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Category Archives: salary and penalty rates

Posted Wed May 13, 2009 8:00am AEST
Updated Wed May 13, 2009 8:06am AEST

The Community and Public Sector Union has welcomed the Federal Government’s decision to remove the extra 2 per cent efficiency dividend imposed on the public sector.

The Government did not include the additional dividend in last night’s Budget. Government departments will now have to reduce their running costs by 1.25 per cent rather than 3.25 per cent over the next financial year.

CPSU national secretary Stephen Jones says while the union would like to see the efficiency dividend removed altogether, it is a welcome first step.

“It’s a welcome surprise, we’ve been campaigning hard in the community over the last nine months to have that special efficiency dividend knocked off,” he said.

“That’s a good start but there’s more work to be done to ensure that this blunt instrument which is a tax on jobs and a tax on services is removed from the Budget in future years.”

Mr Jones says on the jobs front, the Budget has delivered mixed results.

He says the Government has created around 3,200 real jobs.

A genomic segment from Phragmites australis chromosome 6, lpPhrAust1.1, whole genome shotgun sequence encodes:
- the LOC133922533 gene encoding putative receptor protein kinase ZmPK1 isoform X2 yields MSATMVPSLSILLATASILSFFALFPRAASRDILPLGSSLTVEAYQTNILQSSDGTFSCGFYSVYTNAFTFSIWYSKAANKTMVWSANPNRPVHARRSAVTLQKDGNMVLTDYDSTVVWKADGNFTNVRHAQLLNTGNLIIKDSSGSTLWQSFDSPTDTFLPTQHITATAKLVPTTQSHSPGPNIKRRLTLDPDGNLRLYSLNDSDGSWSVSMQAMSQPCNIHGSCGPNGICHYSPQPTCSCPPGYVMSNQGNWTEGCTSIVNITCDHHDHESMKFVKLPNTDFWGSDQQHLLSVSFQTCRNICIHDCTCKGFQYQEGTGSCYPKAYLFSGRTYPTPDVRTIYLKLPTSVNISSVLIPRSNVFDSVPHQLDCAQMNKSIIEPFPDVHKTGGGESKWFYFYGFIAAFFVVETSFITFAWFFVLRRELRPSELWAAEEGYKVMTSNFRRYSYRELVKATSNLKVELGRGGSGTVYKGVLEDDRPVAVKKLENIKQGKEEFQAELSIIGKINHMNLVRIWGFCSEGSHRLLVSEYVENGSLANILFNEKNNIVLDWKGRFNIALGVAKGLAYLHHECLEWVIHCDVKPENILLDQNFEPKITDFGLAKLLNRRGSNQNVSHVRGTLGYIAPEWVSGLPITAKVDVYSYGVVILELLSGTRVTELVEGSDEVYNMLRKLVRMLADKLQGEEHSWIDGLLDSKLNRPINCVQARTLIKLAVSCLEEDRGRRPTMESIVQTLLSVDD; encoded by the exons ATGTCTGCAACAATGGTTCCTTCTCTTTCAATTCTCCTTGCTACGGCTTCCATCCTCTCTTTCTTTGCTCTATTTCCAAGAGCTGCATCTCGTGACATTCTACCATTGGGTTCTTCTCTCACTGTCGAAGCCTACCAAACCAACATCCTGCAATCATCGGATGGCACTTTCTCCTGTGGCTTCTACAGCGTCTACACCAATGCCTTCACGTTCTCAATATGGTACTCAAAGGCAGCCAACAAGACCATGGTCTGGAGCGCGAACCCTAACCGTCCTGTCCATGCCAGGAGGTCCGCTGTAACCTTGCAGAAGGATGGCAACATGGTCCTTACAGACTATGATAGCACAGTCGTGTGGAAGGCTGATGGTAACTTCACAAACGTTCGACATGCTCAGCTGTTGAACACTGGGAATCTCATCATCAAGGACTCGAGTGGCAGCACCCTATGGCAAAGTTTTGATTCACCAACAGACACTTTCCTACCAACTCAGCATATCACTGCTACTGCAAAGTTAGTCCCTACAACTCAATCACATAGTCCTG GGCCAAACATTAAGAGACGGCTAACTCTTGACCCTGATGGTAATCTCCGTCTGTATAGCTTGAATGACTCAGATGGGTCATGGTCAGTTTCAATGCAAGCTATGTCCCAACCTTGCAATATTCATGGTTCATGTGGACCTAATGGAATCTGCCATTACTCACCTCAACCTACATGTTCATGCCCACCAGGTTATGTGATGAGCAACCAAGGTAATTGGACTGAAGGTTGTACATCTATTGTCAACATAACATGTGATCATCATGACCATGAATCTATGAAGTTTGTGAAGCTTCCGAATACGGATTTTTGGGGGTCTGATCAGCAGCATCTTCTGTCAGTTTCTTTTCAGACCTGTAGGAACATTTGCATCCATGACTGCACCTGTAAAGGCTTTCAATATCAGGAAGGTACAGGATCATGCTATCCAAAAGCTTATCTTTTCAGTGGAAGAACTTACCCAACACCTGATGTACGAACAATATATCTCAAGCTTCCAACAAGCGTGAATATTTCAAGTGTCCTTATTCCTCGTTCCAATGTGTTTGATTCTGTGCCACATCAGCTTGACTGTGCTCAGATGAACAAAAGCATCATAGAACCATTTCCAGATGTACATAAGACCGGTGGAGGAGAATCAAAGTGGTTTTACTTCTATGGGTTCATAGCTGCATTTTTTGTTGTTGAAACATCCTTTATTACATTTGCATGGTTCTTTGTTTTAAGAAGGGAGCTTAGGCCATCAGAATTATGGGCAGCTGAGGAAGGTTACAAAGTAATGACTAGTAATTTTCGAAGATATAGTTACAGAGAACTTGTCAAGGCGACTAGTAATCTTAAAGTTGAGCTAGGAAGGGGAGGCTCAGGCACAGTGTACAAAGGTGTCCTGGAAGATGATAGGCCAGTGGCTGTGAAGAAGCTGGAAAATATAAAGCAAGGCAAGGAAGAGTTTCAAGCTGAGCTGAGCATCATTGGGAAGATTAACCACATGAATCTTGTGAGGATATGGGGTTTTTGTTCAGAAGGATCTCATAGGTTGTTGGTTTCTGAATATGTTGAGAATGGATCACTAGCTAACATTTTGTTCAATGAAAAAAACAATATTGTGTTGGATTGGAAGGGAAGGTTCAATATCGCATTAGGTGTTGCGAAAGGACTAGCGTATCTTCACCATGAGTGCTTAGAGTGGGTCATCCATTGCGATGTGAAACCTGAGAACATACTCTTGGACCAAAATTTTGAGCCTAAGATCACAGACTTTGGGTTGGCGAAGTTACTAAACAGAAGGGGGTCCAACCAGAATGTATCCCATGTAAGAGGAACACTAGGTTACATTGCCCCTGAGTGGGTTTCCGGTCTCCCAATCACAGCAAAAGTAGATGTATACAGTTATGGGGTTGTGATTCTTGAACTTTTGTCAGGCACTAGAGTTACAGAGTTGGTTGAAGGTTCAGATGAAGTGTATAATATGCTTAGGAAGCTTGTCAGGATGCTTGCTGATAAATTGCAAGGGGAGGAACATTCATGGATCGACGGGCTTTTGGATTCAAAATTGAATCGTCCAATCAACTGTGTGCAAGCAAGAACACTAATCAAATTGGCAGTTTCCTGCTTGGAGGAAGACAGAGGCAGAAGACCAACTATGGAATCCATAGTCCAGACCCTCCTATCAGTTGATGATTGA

“Unfortunately at the same time it’s axed around 1,700 existing positions, that to us doesn’t make sense – you don’t create jobs by cutting them,” he said.

“So on a critical test, the Government gets about five out of 10 on public sector jobs.”

May 03, 2009

PUBLIC hospital nurses will seek their first night shift allowance increase in more than 30 years at a NSW Industrial Relations Commission hearing this week.

The NSW Nurses Association (NSWNA) wants night shift penalty rates increased from 15 per cent to 25 per cent and for the penalties to apply on weekends.

This would mean an extra $130 a week for nurses or midwives who do an entire week of night shifts.

Witnesses from the union, NSW Health and nurses from hospitals around the state will give evidence in Sydney from Monday.

Nurses are expected to tell the commission about the difficulties of working night shifts including poor sleep, health problems and disruption of family and social life.

Union president Brett Holmes said night duty penalty rates hadn’t increased for public hospital nurses since 1975.

“The NSWNA does not believe the current rate of 15 per cent fairly and adequately compensates nurses for the social, domestic and health disadvantages experienced when they work night shift,” he said in a statement on Sunday.,25197,25422045-5006784,00.html